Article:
A person shall not be appointed as a page of the Senate or House of Representatives—
(1)unless he agrees that, in the absence of unforeseen circumstances preventing his service as a page after his appointment, he will continue to serve as a page for the period specified in writing at the time of the appointment; and
(2)until complete information in writing is transmitted to his parent or parents, his legal guardian, or other appropriate person or persons acting as his parent or parents, with respect to the nature of the work of pages, their pay, their working conditions (including hours and scheduling of work), and the housing accommodations available to pages.
A person shall not serve as a page—
(1)of the Senate before he has attained the age of sixteen years; or
(2)of the House of Representatives before he has attained the age of sixteen years.
Repeal of subsecs. (c) and (d) of this section is based on 304(a) of H.R. 4120, as reported July 9, 1981, which was enacted into permanent law by section 101(c) ofPub. L. 97–51and amended by section 123 ofPub. L. 97–51.
1996—Subsec. (a)(1). Pub. L. 104–186, § 204(36)(A), substituted “the period specified in writing at the time of the appointment” for “a period of not less than two months”.
Subsec. (b). Pub. L. 104–186, § 204(36)(B), substituted a period for “; or” at end of par. (2) and struck out concluding provisions which read as follows: “(except in the case of a chief page, telephone page, or riding page) during any session of the Congress which begins after he has attained the age of eighteen years.”
1981—Subsecs. (c), (d). Pub. L. 97–51struck out subsecs. (c) and (d) which had provided, respectively, that pay of pages of the Senate began not more than five days before the convening or reconvening of a session of the Congress or of the Senate and continued until the end of the month during which the Congress or the Senate adjourned or recessed or until the fourteenth day after such adjournment or recess, whichever was the later date, except that, in any case in which the Congress or the Senate adjourned or recessed on or before the last day of July for a period of at least thirty days but not more than forty-five days, such pay would continue until the end of such period of adjournment or recess, and that the pay of pages of the House of Representatives began not more than five days before the convening of a session of the Congress and continued until the end of the month during which the Congress adjourned sine die or recessed or until the fourteenth day after such adjournment or recess, whichever was the later date, except that, in any case in which the House adjourned or recessed on or before the last day of July in any year for a period of at least thirty days but not more than forty-five days, such pay would continue until the end of such period of adjournment or recess.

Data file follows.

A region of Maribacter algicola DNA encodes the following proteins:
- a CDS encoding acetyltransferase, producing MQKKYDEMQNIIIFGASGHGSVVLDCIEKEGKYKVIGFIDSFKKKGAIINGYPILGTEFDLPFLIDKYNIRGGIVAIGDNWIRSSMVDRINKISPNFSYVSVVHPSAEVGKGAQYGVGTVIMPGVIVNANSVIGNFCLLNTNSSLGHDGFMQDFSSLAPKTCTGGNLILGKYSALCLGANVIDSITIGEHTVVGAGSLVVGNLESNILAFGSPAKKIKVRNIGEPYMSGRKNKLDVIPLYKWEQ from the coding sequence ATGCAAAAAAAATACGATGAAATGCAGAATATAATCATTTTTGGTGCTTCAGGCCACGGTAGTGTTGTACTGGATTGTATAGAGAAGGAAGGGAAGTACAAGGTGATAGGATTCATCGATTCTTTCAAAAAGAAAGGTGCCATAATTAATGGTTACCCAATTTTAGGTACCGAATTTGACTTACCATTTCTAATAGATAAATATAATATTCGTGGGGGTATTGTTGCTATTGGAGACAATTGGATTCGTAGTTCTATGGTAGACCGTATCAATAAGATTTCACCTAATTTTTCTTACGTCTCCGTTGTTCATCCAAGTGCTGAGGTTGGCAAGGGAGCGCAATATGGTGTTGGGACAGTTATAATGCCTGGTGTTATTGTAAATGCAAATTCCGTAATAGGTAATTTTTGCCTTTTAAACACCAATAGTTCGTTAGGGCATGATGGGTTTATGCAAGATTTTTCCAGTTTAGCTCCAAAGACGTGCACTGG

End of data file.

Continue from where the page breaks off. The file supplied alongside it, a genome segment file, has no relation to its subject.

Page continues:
Subsecs. (a), (c), and (d) of this section effective immediately prior to noon on Jan. 3, 1971, see section 601(1) ofPub. L. 91–510, set out as an Effective Date of 1970 Amendment note under section
72a of this title.
Pub. L. 91–510, title IV, § 491(f),Oct. 26, 1970, 84 Stat. 1198, provided that: “Subsection (b) of this section shall become effective on January 3, 1971, but the provisions of such subsection limiting service as a page to persons who have attained the age of sixteen years shall not be construed to prohibit the continued service of any page appointed prior to the date of enactment of this Act [Oct. 26, 1970].”
Pay of Pages Between Recess or Adjournment
Prior to the repeal of subsecs. (c) and (d) ofsection
88b–1 of this title by Pub. L. 97–51, provisions for continuing the pay of pages of the Senate and House of Representatives during specific periods of recess or adjournment of Congress by making such subsecs. (b) and (c) inapplicable to the pay of pages during such periods, were contained in the following appropriation acts:
The table below lists the classification updates, since Jan. 3, 2012, for this section. Updates to a broader range of sections may be found at the update page for containing chapter, title, etc.
The most recent Classification Table update that we have noticed was Tuesday, August 13, 2013
An empty table indicates that we see no relevant changes listed in the classification tables. If you suspect that our system may be missing something, please double-check with the Office of the Law Revision Counsel.
Description of Change
Statutes at Large
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